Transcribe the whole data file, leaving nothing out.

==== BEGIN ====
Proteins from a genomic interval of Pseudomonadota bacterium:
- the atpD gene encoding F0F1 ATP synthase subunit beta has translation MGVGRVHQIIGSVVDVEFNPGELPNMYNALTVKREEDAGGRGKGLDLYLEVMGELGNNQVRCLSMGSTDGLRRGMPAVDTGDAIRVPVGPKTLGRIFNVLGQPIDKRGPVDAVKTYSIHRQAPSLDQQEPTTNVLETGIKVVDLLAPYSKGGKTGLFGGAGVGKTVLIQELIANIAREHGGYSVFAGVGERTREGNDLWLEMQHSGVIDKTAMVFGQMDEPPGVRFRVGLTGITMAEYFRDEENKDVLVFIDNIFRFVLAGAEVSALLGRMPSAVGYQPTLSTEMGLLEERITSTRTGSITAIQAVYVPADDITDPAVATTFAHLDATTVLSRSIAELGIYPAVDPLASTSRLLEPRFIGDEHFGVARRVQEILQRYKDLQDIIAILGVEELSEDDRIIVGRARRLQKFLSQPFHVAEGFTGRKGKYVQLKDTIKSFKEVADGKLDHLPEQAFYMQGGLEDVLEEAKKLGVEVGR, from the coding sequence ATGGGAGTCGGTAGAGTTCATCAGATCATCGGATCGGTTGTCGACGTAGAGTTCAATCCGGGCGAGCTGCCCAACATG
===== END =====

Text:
Proteins from a genomic interval of Pseudomonadota bacterium:
- the atpD gene encoding F0F1 ATP synthase subunit beta has translation MGVGRVHQIIGSVVDVEFNPGELPNMYNALTVKREEDAGGRGKGLDLYLEVMGELGNNQVRCLSMGSTDGLRRGMPAVDTGDAIRVPVGPKTLGRIFNVLGQPIDKRGPVDAVKTYSIHRQAPSLDQQEPTTNVLETGIKVVDLLAPYSKGGKTGLFGGAGVGKTVLIQELIANIAREHGGYSVFAGVGERTREGNDLWLEMQHSGVIDKTAMVFGQMDEPPGVRFRVGLTGITMAEYFRDEENKDVLVFIDNIFRFVLAGAEVSALLGRMPSAVGYQPTLSTEMGLLEERITSTRTGSITAIQAVYVPADDITDPAVATTFAHLDATTVLSRSIAELGIYPAVDPLASTSRLLEPRFIGDEHFGVARRVQEILQRYKDLQDIIAILGVEELSEDDRIIVGRARRLQKFLSQPFHVAEGFTGRKGKYVQLKDTIKSFKEVADGKLDHLPEQAFYMQGGLEDVLEEAKKLGVEVGR, from the coding sequence ATGGGAGTCGGTAGAGTTCATCAGATCATCGGATCGGTTGTCGACGTAGAGTTCAATCCGGGCGAGCTGCCCAACATG